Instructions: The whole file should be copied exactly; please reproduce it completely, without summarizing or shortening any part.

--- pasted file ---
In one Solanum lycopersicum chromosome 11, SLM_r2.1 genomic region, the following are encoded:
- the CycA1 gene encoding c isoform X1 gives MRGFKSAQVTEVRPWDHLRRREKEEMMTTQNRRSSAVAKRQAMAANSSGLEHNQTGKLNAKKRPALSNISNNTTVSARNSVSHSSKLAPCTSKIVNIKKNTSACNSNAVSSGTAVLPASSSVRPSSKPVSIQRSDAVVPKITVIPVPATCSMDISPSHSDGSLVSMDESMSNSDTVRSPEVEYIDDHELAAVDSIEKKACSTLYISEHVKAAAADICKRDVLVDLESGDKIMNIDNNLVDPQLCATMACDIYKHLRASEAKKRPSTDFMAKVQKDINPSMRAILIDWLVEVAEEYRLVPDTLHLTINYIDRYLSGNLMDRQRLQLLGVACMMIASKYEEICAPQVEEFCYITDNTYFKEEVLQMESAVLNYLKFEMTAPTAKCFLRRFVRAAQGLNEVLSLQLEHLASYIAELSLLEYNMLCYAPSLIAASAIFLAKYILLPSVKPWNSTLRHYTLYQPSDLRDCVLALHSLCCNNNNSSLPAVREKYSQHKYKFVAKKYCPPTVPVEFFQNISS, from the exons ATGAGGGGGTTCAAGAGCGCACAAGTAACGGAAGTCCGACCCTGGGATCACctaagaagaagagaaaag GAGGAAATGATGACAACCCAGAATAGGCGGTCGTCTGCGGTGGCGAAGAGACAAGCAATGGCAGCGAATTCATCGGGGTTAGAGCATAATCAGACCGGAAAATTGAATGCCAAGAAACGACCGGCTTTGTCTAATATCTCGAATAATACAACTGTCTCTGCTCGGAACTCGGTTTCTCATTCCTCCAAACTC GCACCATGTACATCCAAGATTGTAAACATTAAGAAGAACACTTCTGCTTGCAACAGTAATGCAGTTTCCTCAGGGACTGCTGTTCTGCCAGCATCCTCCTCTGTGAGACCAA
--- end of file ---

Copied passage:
In one Solanum lycopersicum chromosome 11, SLM_r2.1 genomic region, the following are encoded:
- the CycA1 gene encoding c isoform X1 gives MRGFKSAQVTEVRPWDHLRRREKEEMMTTQNRRSSAVAKRQAMAANSSGLEHNQTGKLNAKKRPALSNISNNTTVSARNSVSHSSKLAPCTSKIVNIKKNTSACNSNAVSSGTAVLPASSSVRPSSKPVSIQRSDAVVPKITVIPVPATCSMDISPSHSDGSLVSMDESMSNSDTVRSPEVEYIDDHELAAVDSIEKKACSTLYISEHVKAAAADICKRDVLVDLESGDKIMNIDNNLVDPQLCATMACDIYKHLRASEAKKRPSTDFMAKVQKDINPSMRAILIDWLVEVAEEYRLVPDTLHLTINYIDRYLSGNLMDRQRLQLLGVACMMIASKYEEICAPQVEEFCYITDNTYFKEEVLQMESAVLNYLKFEMTAPTAKCFLRRFVRAAQGLNEVLSLQLEHLASYIAELSLLEYNMLCYAPSLIAASAIFLAKYILLPSVKPWNSTLRHYTLYQPSDLRDCVLALHSLCCNNNNSSLPAVREKYSQHKYKFVAKKYCPPTVPVEFFQNISS, from the exons ATGAGGGGGTTCAAGAGCGCACAAGTAACGGAAGTCCGACCCTGGGATCACctaagaagaagagaaaag GAGGAAATGATGACAACCCAGAATAGGCGGTCGTCTGCGGTGGCGAAGAGACAAGCAATGGCAGCGAATTCATCGGGGTTAGAGCATAATCAGACCGGAAAATTGAATGCCAAGAAACGACCGGCTTTGTCTAATATCTCGAATAATACAACTGTCTCTGCTCGGAACTCGGTTTCTCATTCCTCCAAACTC GCACCATGTACATCCAAGATTGTAAACATTAAGAAGAACACTTCTGCTTGCAACAGTAATGCAGTTTCCTCAGGGACTGCTGTTCTGCCAGCATCCTCCTCTGTGAGACCAA